The importance of systems planning is frequently recognised as a necessity for energy efficiency and informed decision making. And for the UK, where a stalled project pipeline is delaying low carbon deployment, an enhanced geospatial planning solution might provide respite for getting projects off the ground and accelerating the drive towards net zero in 2050.
A solution is being developed and bid for by a public/private consortium led by Advanced Infrastructure, a data science and software company in the UK.
Made up of Oxfordshire County Council, Dundee City Council, Perth and Kinross Council, as well as Scottish and Southern Electricity Networks (SSEN), the consortium represents a broad industrial and governmental coalition to create a lower-cost digital solution to whole systems energy planning.
Their proposal is a low-cost digital solution in the form of spatial intelligence tools; a software service to help public and private organisations plan and optimise their infrastructure for a net zero future.
And for Christopher Jackson, Advanced Infrastructure’s co-founder and CEO, the importance of geospatial tools on the path to net zero is not to be underestimated.
Said Jackson: ““The role of geospatial tools in the energy transition allows us to communicate between multiple energy vectors and stakeholder groups.
“The built environment and electricity networks are two stakeholder groups that are often misaligned. The geospatial boundaries representing the service areas of these organisations are very different: with housing stock, most of the politically-driven interventions are by census units of output areas; LSOAs (Lower Layer Super Output Area), MSOAs (Middle Layer Super Output Area), parishes, local authorities and regions.
“Whereas, in the energy sector, the geospatial unit of analysis are the energy meter points, feeders, transformers and grid connection points. Mapping between these two different geospatial topologies allows the two organisational structures to speak to each other and coordinate investments such as retrofits and new-builds.”
By 2050, cities and local governments will influence over 80% of net zero carbon emissions targets.
However, in order to reach these targets, the UK needs to deploy £40 billion/year ($48.3 billion/year) of low-carbon infrastructure. The current investment into low-carbon infrastructure is only £4 billion/year ($4.8 billion) due to a stalled project pipeline.
According to interviews conducted by Advanced Infrastructure with over 100 local authority officers, one-third of energy projects are cancelled after the feasibility studies stage due to grid constraints.
This lack of data and knowledge of low-carbon technology potential at building-level costs authorities an average of £10,000 ($12,000) per project in avoidable costs.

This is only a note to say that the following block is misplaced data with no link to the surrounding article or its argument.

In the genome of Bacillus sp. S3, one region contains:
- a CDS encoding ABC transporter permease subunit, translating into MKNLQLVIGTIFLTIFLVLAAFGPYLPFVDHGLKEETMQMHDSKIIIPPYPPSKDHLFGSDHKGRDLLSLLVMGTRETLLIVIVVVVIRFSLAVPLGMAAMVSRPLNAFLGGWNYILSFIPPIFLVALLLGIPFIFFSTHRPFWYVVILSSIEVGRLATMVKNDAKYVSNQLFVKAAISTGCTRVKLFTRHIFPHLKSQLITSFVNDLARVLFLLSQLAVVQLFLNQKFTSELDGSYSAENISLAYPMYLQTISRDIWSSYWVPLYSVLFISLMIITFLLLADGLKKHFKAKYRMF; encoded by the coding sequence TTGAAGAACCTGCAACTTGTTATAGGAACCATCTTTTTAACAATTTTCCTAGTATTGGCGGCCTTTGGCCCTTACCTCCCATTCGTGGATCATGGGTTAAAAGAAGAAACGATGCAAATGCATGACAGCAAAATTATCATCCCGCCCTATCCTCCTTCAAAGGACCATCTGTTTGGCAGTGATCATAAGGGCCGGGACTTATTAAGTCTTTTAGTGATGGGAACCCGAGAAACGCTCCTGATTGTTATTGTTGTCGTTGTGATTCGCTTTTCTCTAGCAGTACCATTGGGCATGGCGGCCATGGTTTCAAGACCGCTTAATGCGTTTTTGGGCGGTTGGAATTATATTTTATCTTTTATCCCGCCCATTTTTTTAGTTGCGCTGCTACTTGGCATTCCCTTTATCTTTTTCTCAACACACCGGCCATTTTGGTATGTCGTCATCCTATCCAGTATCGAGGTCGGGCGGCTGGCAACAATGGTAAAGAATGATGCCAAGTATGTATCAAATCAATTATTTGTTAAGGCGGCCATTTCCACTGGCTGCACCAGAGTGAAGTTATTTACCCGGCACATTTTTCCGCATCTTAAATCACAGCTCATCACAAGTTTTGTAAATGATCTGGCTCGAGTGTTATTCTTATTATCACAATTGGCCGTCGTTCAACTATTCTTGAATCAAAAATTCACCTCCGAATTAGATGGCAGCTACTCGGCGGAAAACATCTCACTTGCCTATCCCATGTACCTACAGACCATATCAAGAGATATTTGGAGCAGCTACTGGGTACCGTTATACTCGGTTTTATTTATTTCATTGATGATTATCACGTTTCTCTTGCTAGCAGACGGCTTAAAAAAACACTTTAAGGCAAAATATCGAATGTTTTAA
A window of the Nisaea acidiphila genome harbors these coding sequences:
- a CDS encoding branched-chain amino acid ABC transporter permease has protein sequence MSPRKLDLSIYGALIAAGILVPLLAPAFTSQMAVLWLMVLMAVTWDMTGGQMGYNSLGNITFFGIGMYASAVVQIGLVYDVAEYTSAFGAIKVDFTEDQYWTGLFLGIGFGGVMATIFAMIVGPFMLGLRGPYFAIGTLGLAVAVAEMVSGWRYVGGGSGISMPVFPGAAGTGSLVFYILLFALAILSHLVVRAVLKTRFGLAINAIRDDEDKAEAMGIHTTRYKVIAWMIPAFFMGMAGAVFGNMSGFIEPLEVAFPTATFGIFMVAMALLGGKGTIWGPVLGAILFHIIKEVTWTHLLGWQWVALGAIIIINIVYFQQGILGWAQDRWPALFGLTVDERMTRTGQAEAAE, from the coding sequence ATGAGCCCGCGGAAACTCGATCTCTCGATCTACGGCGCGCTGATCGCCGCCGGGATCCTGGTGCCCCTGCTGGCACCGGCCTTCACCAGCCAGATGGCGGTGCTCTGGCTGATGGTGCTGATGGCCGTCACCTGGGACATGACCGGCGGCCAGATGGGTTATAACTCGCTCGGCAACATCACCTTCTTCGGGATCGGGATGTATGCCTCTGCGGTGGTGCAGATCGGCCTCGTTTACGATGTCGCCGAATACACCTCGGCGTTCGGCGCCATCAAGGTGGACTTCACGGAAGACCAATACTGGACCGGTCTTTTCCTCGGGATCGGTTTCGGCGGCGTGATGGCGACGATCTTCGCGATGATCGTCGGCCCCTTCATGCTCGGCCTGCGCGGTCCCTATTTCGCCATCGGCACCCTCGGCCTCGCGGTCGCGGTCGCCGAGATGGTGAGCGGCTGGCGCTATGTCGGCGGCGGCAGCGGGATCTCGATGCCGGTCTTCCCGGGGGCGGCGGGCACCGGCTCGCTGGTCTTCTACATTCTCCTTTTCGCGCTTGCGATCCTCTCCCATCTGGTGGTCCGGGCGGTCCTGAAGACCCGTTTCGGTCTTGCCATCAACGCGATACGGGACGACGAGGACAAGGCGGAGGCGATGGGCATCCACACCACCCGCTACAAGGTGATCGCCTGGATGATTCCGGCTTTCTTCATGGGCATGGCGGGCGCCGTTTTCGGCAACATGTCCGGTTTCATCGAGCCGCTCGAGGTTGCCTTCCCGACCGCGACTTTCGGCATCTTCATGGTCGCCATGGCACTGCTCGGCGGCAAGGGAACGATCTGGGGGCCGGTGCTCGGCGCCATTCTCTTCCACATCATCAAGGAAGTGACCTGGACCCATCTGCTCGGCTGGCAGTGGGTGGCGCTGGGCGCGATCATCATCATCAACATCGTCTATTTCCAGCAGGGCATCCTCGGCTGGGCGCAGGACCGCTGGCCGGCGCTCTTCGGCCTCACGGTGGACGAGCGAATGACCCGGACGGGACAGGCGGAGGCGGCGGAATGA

Difficulty collaborating across organisational boundaries and accessing finance were also identified as major barriers by local authorities.
And although engineering consultants are often engaged by cities to fill capability gaps, the consortium flags that consultancies are unsustainably expensive for tasks such as stakeholder engagement and data gathering.
The proposed solution by the consortium will build on Advanced Infrastructure’s LAEP+ platform and include software tooling to allow low-skilled users to build complex geospatial queries to identify properties and sites suitable for different interventions.
A digital twin is aimed at reducing the skill level required to perform complex tasks such as optioneering/zoning, low carbon technology siting and new energy network connection requests.
The solution also marks the coalition’s successful bid in the Innovate UK Net Zero Living programme, which will accelerate the development of local area energy plans and statutory Local Heat and Energy Efficiency Strategy (LHEES) in Scotland.
Phase 2 of the programme will support up to six cities with up to £5 million ($6 million) each to develop their low-carbon plans.
It will also do so for local energy projects by developing datasets and software solutions to overcome systemic barriers such as finance, capability, coordination of grid reinforcement and system governance.
Smart meter data projects
The solution is not the only project driven by Advanced Infrastructure for an enhanced path to net zero.
The company has also been developing two smart metering solutions – one aimed at enhancing accurate monitoring of electricity demand and another to create a smart meter data repository.
The former is an 18-month research project alongside Sheffield University to use building-level smart meter data and machine learning techniques to predict the load on 90% of transformers in the UK, which are otherwise unmonitored by DNOs. This is hoped to allow the power networks to actively optimise capacity and flexibility management.
The latter is a technical solution, which will utilise machine learning research and aggregated smart meter data to reduce the cost of heating and powering homes.
Added Jackson: “The two most important data sets for the use cases of retrofits and new-builds are network connectivity and customer consumption. Low voltage networks are poorly mapped and often digital models of building-level connections to the energy networks are unavailable.
“Privacy and governance concerns are barriers to sharing customer consumption data. However, we believe these two datasets are the holy grail of energy data and access to them would bring system-wide benefits. And when we talk about open data in the energy sector, everything else is a very distant second.”
Each of the two projects has also gained its own sources of funding, the former through a successful bid in phase 9 of The Energy Entrepreneurs Fund (EEF) provided by the Department for Energy Security & Net Zero; the latter through a successful bid in the Smart Meter Energy Data Repository (SEDR) Programme, funded by BEIS prior to its separation.